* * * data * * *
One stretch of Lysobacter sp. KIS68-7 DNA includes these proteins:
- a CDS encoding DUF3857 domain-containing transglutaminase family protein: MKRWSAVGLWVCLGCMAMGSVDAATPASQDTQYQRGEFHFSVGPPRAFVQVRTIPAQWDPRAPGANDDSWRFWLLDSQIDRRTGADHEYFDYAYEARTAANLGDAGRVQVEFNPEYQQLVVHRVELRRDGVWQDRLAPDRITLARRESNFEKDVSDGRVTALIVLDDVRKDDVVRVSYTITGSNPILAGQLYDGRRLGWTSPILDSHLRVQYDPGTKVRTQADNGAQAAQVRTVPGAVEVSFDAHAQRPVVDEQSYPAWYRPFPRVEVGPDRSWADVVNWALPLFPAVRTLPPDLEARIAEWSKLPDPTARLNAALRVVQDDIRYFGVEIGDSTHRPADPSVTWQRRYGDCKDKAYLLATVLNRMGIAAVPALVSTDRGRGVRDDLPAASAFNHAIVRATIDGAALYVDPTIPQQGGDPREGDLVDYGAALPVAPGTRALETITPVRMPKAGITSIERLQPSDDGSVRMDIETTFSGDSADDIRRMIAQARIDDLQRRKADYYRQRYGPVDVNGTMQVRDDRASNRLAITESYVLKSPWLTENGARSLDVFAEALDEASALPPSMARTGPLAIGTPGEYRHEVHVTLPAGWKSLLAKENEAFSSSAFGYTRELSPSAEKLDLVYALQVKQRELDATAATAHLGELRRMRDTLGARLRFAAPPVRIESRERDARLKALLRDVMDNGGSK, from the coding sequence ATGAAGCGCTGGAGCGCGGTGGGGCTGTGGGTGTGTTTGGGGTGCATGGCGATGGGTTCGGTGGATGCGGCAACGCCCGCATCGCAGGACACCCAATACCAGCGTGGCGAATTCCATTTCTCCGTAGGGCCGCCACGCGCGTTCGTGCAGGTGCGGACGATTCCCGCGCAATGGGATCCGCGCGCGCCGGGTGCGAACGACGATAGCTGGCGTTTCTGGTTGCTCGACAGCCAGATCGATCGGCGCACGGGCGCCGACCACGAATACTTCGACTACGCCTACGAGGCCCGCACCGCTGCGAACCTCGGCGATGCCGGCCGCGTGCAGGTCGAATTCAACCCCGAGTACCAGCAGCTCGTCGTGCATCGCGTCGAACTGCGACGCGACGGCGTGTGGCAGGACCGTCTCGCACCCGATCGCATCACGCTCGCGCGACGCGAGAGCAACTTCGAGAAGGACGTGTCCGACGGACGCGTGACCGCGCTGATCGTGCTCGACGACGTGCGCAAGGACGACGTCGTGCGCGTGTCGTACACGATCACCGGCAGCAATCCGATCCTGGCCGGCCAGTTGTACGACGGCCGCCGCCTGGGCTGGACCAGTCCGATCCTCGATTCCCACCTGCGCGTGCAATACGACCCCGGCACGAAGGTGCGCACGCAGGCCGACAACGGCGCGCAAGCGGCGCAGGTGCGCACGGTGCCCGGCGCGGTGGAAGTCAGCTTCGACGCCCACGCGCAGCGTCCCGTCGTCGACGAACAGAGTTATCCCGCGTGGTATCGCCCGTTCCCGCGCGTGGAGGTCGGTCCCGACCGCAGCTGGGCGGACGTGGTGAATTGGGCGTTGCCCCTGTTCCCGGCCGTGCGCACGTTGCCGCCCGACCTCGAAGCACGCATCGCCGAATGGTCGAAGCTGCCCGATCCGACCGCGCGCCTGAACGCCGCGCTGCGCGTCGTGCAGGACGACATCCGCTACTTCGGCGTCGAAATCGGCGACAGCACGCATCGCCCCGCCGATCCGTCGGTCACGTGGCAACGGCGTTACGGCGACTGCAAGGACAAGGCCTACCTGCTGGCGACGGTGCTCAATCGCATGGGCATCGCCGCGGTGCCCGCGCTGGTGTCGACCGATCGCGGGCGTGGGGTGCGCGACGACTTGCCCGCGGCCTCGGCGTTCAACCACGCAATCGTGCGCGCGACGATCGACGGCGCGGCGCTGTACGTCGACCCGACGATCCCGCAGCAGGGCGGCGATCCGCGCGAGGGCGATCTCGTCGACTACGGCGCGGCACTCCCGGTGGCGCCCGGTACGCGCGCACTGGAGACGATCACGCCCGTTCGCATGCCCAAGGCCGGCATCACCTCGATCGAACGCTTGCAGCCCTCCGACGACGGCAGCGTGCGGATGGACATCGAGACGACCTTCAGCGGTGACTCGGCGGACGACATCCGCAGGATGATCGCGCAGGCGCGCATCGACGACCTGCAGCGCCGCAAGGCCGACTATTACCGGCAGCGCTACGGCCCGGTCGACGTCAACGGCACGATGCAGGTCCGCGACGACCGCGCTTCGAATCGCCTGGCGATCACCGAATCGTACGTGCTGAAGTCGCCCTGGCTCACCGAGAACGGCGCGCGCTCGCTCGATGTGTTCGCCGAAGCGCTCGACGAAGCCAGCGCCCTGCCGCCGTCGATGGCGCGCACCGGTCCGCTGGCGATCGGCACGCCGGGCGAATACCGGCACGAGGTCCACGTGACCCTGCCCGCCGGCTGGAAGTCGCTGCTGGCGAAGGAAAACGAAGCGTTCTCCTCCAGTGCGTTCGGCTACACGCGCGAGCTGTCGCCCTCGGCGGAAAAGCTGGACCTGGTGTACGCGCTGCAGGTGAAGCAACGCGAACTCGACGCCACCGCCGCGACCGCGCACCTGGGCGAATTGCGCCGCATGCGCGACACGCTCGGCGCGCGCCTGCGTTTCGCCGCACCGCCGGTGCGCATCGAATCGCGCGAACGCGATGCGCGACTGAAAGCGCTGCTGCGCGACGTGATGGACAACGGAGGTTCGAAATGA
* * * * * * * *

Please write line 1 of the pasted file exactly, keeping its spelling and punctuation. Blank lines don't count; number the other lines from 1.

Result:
One stretch of Lysobacter sp. KIS68-7 DNA includes these proteins: